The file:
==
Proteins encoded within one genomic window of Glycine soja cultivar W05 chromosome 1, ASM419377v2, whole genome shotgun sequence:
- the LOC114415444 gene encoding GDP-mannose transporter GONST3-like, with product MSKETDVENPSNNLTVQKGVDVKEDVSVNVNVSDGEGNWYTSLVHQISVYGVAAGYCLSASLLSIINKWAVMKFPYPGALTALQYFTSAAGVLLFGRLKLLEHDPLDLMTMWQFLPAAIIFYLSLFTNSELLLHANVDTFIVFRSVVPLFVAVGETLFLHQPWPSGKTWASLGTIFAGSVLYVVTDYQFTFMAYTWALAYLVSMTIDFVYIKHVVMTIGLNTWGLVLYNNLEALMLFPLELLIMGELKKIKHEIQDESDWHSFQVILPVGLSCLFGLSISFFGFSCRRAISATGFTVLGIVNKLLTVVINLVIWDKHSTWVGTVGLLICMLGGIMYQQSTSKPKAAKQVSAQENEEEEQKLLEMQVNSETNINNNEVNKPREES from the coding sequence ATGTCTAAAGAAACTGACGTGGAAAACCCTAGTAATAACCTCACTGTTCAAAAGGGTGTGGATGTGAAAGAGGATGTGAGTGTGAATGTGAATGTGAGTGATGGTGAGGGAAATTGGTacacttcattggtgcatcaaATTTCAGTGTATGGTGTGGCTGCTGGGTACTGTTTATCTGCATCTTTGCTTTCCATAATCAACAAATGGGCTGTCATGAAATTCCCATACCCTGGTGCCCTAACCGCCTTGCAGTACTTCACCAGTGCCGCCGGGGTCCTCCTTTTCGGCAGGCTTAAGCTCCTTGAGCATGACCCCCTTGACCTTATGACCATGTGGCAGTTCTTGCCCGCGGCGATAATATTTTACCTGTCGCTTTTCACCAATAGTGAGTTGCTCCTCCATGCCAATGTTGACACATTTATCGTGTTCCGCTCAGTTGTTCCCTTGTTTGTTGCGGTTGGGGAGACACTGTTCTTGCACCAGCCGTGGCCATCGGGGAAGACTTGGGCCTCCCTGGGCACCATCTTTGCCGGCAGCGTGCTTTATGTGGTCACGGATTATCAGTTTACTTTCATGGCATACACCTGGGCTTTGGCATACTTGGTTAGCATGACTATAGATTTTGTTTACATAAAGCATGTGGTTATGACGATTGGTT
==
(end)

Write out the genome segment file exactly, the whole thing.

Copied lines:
Proteins encoded within one genomic window of Glycine soja cultivar W05 chromosome 1, ASM419377v2, whole genome shotgun sequence:
- the LOC114415444 gene encoding GDP-mannose transporter GONST3-like, with product MSKETDVENPSNNLTVQKGVDVKEDVSVNVNVSDGEGNWYTSLVHQISVYGVAAGYCLSASLLSIINKWAVMKFPYPGALTALQYFTSAAGVLLFGRLKLLEHDPLDLMTMWQFLPAAIIFYLSLFTNSELLLHANVDTFIVFRSVVPLFVAVGETLFLHQPWPSGKTWASLGTIFAGSVLYVVTDYQFTFMAYTWALAYLVSMTIDFVYIKHVVMTIGLNTWGLVLYNNLEALMLFPLELLIMGELKKIKHEIQDESDWHSFQVILPVGLSCLFGLSISFFGFSCRRAISATGFTVLGIVNKLLTVVINLVIWDKHSTWVGTVGLLICMLGGIMYQQSTSKPKAAKQVSAQENEEEEQKLLEMQVNSETNINNNEVNKPREES from the coding sequence ATGTCTAAAGAAACTGACGTGGAAAACCCTAGTAATAACCTCACTGTTCAAAAGGGTGTGGATGTGAAAGAGGATGTGAGTGTGAATGTGAATGTGAGTGATGGTGAGGGAAATTGGTacacttcattggtgcatcaaATTTCAGTGTATGGTGTGGCTGCTGGGTACTGTTTATCTGCATCTTTGCTTTCCATAATCAACAAATGGGCTGTCATGAAATTCCCATACCCTGGTGCCCTAACCGCCTTGCAGTACTTCACCAGTGCCGCCGGGGTCCTCCTTTTCGGCAGGCTTAAGCTCCTTGAGCATGACCCCCTTGACCTTATGACCATGTGGCAGTTCTTGCCCGCGGCGATAATATTTTACCTGTCGCTTTTCACCAATAGTGAGTTGCTCCTCCATGCCAATGTTGACACATTTATCGTGTTCCGCTCAGTTGTTCCCTTGTTTGTTGCGGTTGGGGAGACACTGTTCTTGCACCAGCCGTGGCCATCGGGGAAGACTTGGGCCTCCCTGGGCACCATCTTTGCCGGCAGCGTGCTTTATGTGGTCACGGATTATCAGTTTACTTTCATGGCATACACCTGGGCTTTGGCATACTTGGTTAGCATGACTATAGATTTTGTTTACATAAAGCATGTGGTTATGACGATTGGTT